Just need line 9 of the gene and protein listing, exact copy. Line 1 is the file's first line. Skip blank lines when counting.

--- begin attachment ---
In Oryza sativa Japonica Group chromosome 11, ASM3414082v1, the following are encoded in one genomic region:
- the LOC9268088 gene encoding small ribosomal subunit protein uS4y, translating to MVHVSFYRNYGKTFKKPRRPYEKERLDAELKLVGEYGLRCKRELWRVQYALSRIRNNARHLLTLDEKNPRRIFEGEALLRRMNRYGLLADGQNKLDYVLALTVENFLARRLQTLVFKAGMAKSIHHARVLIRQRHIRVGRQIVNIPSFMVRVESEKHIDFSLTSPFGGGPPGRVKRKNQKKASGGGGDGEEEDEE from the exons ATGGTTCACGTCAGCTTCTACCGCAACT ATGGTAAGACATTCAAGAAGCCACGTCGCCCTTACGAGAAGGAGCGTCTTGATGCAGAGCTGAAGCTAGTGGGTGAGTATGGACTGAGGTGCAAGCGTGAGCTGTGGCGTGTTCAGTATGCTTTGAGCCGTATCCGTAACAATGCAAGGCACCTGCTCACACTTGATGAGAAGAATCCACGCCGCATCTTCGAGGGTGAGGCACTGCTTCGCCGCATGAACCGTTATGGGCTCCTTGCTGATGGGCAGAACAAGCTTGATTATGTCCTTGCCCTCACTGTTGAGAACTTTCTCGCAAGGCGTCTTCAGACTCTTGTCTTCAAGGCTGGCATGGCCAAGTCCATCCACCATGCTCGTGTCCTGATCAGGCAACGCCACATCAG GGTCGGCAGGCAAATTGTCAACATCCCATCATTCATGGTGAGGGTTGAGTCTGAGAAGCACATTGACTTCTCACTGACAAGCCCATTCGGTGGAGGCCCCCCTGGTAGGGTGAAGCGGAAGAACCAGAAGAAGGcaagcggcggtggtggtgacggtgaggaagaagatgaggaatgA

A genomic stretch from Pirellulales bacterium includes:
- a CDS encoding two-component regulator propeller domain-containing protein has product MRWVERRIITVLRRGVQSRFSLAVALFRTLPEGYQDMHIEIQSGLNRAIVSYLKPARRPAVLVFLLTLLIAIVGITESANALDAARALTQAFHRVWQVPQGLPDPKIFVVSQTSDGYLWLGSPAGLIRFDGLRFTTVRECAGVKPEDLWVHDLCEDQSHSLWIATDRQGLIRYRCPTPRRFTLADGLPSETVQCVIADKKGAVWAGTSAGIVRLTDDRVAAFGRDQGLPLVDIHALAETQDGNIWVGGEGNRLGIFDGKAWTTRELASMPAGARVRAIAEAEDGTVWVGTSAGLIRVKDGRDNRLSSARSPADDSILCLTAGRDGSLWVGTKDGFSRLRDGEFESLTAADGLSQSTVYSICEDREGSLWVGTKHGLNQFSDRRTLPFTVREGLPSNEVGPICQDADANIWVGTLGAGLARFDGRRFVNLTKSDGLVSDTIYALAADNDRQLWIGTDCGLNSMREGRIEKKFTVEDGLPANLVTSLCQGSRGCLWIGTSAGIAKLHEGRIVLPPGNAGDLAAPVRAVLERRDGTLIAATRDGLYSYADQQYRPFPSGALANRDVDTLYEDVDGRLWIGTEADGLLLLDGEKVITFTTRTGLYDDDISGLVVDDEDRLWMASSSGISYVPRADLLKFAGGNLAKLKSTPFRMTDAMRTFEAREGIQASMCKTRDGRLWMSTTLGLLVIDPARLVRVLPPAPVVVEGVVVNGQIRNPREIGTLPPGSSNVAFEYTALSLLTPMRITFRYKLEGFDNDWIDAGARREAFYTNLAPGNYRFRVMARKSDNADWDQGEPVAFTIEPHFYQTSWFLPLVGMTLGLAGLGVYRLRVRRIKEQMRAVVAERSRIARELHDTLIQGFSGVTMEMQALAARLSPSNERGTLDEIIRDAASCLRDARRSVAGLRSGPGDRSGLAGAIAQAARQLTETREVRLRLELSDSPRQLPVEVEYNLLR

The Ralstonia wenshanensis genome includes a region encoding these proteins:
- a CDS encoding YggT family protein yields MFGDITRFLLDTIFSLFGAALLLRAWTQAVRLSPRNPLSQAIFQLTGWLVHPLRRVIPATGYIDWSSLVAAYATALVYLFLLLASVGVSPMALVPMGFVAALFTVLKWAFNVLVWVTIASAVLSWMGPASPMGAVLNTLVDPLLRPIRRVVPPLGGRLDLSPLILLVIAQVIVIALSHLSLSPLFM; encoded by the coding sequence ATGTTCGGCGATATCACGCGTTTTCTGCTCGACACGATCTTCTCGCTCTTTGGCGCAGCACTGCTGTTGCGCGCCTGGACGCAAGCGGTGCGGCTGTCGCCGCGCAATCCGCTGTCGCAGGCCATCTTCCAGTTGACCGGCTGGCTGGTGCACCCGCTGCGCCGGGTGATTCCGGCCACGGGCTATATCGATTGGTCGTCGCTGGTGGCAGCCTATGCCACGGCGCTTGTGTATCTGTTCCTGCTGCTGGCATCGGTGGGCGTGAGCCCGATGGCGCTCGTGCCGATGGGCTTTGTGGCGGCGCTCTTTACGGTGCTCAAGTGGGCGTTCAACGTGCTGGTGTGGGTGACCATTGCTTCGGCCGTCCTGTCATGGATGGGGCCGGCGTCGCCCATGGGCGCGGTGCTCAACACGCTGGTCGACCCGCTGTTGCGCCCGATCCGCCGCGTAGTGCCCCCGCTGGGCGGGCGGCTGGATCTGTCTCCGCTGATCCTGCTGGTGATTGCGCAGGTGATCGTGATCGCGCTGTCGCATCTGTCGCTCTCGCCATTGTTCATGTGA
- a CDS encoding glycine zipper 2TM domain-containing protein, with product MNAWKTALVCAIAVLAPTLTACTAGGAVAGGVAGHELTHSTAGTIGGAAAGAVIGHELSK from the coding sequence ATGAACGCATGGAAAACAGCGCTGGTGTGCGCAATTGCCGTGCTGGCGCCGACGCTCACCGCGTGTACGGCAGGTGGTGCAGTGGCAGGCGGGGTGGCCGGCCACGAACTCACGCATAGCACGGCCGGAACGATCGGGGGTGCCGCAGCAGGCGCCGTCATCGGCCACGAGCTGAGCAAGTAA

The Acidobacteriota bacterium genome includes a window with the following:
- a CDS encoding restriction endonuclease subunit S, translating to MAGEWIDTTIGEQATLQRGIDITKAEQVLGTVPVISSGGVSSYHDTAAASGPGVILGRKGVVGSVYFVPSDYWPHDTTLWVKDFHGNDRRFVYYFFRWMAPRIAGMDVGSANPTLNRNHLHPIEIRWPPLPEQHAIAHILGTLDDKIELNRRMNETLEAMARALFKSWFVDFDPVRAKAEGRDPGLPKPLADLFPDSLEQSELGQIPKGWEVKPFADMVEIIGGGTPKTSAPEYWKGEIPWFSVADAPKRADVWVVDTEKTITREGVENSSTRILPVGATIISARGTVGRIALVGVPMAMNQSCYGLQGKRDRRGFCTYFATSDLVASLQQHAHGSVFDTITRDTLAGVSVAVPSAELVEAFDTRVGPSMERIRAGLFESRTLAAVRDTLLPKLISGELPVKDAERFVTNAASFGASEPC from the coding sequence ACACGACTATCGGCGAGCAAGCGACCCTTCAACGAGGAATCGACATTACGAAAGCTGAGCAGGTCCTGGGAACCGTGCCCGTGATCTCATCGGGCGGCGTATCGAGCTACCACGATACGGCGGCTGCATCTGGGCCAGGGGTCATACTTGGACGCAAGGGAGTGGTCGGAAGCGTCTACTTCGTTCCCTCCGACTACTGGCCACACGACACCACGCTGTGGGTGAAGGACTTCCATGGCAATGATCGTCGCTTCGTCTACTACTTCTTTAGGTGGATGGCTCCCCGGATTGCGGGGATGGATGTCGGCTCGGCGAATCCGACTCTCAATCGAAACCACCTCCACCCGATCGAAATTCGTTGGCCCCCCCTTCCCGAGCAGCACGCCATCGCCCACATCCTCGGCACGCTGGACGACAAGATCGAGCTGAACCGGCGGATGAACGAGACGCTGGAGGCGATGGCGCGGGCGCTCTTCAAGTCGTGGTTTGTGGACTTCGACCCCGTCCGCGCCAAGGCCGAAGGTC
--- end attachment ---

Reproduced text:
- a CDS encoding restriction endonuclease subunit S, translating to MAGEWIDTTIGEQATLQRGIDITKAEQVLGTVPVISSGGVSSYHDTAAASGPGVILGRKGVVGSVYFVPSDYWPHDTTLWVKDFHGNDRRFVYYFFRWMAPRIAGMDVGSANPTLNRNHLHPIEIRWPPLPEQHAIAHILGTLDDKIELNRRMNETLEAMARALFKSWFVDFDPVRAKAEGRDPGLPKPLADLFPDSLEQSELGQIPKGWEVKPFADMVEIIGGGTPKTSAPEYWKGEIPWFSVADAPKRADVWVVDTEKTITREGVENSSTRILPVGATIISARGTVGRIALVGVPMAMNQSCYGLQGKRDRRGFCTYFATSDLVASLQQHAHGSVFDTITRDTLAGVSVAVPSAELVEAFDTRVGPSMERIRAGLFESRTLAAVRDTLLPKLISGELPVKDAERFVTNAASFGASEPC from the coding sequence ACACGACTATCGGCGAGCAAGCGACCCTTCAACGAGGAATCGACATTACGAAAGCTGAGCAGGTCCTGGGAACCGTGCCCGTGATCTCATCGGGCGGCGTATCGAGCTACCACGATACGGCGGCTGCATCTGGGCCAGGGGTCATACTTGGACGCAAGGGAGTGGTCGGAAGCGTCTACTTCGTTCCCTCCGACTACTGGCCACACGACACCACGCTGTGGGTGAAGGACTTCCATGGCAATGATCGTCGCTTCGTCTACTACTTCTTTAGGTGGATGGCTCCCCGGATTGCGGGGATGGATGTCGGCTCGGCGAATCCGACTCTCAATCGAAACCACCTCCACCCGATCGAAATTCGTTGGCCCCCCCTTCCCGAGCAGCACGCCATCGCCCACATCCTCGGCACGCTGGACGACAAGATCGAGCTGAACCGGCGGATGAACGAGACGCTGGAGGCGATGGCGCGGGCGCTCTTCAAGTCGTGGTTTGTGGACTTCGACCCCGTCCGCGCCAAGGCCGAAGGTC